Tesla has been slapped with a class-action lawsuit.
The suit claims the electric car company has misled the public regarding its Autopilot and Full Self-Driving technology.
The law firm filing the suit issued a news release on Wednesday stating that many customers paid thousands of dollars for the software believing that it would make their vehicles fully autonomous.
However, “Tesla has yet to produce anything even remotely approaching a fully self-driving car,” said Briggs Matsko, the suit’s named plaintiff, according to Reuters.
“Since at least 2016, Tesla has misleadingly and deceptively marketed its supposed autopilot and full self-driving technology as either already fully functional or just around the corner,” the news release said.
The law firm pointed to a video demonstration published on Tesla’s website back in 2016, which declared that “the person in the driver’s seat is only there for legal reasons. He is not doing anything. The car is driving itself.”
The New York Times later reported that the demonstration wasn’t a realistic representation of real-world use and that the car had crashed into a barrier during the making of the video.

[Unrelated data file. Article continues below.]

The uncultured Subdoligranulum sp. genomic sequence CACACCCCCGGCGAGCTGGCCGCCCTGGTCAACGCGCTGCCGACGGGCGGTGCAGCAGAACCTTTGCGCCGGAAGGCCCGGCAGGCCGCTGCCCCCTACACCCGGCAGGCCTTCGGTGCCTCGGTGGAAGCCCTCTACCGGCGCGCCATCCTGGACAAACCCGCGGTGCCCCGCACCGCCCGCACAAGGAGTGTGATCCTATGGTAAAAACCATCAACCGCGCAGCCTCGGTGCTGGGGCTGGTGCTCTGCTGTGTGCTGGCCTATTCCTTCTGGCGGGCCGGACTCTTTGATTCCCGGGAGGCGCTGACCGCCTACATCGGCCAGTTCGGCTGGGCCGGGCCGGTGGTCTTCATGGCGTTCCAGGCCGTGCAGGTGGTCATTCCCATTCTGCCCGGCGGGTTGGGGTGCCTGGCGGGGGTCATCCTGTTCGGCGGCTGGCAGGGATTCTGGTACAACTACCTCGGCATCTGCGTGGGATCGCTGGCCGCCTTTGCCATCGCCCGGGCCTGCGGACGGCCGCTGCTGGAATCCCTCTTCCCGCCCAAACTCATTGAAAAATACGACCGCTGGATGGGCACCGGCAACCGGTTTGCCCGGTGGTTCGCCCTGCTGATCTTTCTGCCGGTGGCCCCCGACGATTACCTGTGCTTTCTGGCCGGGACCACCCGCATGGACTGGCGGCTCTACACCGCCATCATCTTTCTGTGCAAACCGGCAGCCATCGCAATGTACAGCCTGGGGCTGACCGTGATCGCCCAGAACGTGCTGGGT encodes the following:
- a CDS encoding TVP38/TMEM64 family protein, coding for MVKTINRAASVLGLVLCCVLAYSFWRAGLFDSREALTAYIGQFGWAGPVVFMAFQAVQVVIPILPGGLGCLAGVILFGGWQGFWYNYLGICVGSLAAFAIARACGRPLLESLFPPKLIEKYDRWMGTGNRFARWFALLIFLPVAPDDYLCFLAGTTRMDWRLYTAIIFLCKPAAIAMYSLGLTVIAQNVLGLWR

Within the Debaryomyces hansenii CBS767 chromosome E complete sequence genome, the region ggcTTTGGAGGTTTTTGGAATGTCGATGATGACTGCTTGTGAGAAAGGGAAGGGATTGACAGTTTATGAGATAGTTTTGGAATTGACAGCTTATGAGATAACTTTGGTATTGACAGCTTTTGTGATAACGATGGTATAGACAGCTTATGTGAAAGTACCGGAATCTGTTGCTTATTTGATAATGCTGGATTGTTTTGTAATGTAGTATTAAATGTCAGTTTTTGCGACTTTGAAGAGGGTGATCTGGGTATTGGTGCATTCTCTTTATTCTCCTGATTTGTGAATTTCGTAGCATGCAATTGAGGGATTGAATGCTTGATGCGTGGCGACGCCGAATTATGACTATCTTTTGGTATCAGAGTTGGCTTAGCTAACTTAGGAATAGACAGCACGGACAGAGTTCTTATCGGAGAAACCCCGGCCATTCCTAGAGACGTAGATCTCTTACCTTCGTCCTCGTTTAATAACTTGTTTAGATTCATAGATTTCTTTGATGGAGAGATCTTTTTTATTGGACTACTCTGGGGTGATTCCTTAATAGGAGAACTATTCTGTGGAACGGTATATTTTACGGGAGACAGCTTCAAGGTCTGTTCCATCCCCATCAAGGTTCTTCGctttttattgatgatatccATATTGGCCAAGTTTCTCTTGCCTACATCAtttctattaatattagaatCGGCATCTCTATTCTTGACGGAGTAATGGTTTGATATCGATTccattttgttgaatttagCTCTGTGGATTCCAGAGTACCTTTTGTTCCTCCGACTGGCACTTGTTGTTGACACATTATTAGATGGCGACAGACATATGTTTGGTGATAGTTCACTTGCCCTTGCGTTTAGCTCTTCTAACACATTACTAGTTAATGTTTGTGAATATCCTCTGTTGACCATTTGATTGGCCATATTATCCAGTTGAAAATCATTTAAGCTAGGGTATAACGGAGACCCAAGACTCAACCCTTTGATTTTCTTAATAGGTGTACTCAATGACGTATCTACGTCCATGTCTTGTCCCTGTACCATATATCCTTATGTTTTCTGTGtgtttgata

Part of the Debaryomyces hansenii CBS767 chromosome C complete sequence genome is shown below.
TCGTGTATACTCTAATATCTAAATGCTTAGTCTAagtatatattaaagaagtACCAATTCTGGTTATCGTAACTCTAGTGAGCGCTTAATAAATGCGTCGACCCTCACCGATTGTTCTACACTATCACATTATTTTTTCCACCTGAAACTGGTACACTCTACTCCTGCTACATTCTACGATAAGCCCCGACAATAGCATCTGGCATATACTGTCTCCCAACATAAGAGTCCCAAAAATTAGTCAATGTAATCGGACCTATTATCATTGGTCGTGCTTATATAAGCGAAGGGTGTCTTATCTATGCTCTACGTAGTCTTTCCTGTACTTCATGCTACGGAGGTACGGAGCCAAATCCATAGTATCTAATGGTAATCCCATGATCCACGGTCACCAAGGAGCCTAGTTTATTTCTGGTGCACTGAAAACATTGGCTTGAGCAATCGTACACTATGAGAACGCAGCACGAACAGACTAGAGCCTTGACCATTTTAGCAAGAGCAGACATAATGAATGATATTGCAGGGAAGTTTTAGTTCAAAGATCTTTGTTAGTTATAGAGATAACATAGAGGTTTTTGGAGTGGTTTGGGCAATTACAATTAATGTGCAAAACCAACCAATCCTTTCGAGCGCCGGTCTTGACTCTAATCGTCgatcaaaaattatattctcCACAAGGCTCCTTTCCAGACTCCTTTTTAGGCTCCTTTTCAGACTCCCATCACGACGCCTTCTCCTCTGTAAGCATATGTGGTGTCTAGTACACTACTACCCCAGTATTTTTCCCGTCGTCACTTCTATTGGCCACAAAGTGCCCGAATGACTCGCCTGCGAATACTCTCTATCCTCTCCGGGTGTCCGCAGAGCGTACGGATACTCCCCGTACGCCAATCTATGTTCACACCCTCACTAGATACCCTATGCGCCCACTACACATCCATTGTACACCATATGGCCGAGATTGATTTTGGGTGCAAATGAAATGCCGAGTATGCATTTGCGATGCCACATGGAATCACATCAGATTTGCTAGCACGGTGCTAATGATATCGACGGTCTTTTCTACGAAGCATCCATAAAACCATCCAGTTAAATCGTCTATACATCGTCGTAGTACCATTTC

The release also said Tesla’s “self-driving” technology has caused people to lose their lives and suffer serious injuries.
In fact, there have been enough deaths and injuries that the National Highway Traffic Safety Administration, the National Transportation Safety Board and other regulating bodies have opened investigations into the matter, the release said.
In addition, the California Department of Motor Vehicles has filed a complaint against Tesla accusing the company of making false and misleading statements about its Autopilot and FSD technology.
If the state DMV’s claims are found to be valid, Tesla’s vehicle dealer and manufacturing licenses could be revoked and the company required to pay restitution.
Matsko said Tesla’s motive for misrepresenting its technology was to “generate excitement” about its vehicles.
It was also allegedly intended to draw investors, increase sales, avert bankruptcy and inflate Tesla’s stock price so that the company would appear to be a “dominant player” in the electric vehicle industry.
Additional problems that Tesla owners have reported in connection to the “self-driving” software include vehicles failing to make routine turns, running red lights and veering into oncoming traffic.
This article appeared originally on The Western Journal.